Using Graphical Inventory Profile to evaluate an Items inventory profile

Why use Graphical Inventory Profile
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An intermediate video requires some previous experience with Business Central, but it is still easily accessible to most people. Intermediate The "Whys" focus on how your business needs can be supported with the erp-solution. The topic is visualized - not demonstrated. The Whys This video includes functionality from the app "Graphical Inventory Profile" which is available at Microsoft AppSource. Click to visit AppSource.
Graphical Inventory Profile

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Presenter: Sune Lohse, Chief Strategy Officer

As a CFO or a planner, you might want to investigate an item’s historical inventory profile to figure out if you have too much inventory bindings or if it’s okay.

From the item card, you could navigate into the graphical profile, and I will just run it normally to view an item’s profile. So with this item, I have whatever inventory right now on quantity 28, and I can see the development. But this is just with my open orders and present inventory. If I would like to view the same profile, including history, it’s possible to just check mark the Include History tab of the request page. And the good thing about this would be it’s a graphical view of the inventory profile of an item. So just from the view of this one, I would expect the safety stock to be okay on an item like this. Whereas if there was a lot of red color below the graph, I will expect the safety stock quantity to be too high.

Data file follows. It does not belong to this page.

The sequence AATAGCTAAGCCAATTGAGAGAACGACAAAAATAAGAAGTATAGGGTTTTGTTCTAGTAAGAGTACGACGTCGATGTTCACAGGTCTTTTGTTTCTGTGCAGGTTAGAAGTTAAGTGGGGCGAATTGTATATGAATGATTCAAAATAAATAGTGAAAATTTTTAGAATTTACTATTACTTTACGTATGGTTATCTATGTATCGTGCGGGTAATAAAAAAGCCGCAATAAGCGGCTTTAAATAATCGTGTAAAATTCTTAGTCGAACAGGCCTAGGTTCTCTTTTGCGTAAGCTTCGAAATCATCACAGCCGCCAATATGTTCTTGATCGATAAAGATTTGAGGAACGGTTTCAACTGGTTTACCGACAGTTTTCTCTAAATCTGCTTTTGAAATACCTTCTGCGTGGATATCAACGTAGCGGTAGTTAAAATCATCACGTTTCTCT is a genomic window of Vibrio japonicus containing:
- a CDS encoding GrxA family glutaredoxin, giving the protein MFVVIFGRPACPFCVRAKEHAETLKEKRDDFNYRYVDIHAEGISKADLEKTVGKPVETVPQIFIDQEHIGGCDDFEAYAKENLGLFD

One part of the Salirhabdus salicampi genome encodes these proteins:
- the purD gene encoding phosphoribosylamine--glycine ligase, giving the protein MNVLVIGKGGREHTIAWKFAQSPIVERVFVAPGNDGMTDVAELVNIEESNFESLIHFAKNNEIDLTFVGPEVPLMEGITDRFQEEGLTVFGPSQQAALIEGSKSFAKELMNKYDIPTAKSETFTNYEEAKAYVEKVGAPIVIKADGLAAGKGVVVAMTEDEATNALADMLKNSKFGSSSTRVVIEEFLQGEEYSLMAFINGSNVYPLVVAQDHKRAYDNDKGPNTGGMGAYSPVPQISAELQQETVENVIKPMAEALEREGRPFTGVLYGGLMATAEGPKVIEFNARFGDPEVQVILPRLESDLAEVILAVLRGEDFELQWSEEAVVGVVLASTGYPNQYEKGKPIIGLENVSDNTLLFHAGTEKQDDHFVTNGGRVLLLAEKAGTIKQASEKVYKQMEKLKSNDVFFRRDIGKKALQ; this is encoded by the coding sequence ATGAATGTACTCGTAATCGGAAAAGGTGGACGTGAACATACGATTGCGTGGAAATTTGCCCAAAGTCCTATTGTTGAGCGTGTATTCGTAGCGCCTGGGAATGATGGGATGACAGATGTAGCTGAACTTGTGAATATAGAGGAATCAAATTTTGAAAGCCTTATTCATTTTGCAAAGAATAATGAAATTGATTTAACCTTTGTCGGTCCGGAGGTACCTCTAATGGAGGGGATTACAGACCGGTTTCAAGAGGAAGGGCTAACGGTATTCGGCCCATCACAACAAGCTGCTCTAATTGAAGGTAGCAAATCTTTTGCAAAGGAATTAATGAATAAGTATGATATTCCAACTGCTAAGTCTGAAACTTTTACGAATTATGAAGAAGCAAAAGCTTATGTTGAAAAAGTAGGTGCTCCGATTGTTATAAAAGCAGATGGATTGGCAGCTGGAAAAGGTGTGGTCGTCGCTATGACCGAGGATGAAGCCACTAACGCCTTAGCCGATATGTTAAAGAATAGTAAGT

On the other hand, if we have zero quantity too many times, I would like to change the parameters as well. So if you’re trying to lower your inventory, this is a way you could do it. You could also filter on multiple items, adding many items together in this view to get a general overview of your inventory bindings. So if you’re working with too high inventory, you might have somebody to run through your items and look at this type of profile to see if they seem to be too high.

Let’s try to take an example of an item in here. This is just another item. I just enter another item number. And in here I can see that historically this item has a very high inventory as the lowest inventory. Then suddenly something else happens. Maybe they have figured it out and then changed the reordering parameters, which is good. But this scenario will have too high base inventory and too high inventory bindings. So this is a simple way of finding those things.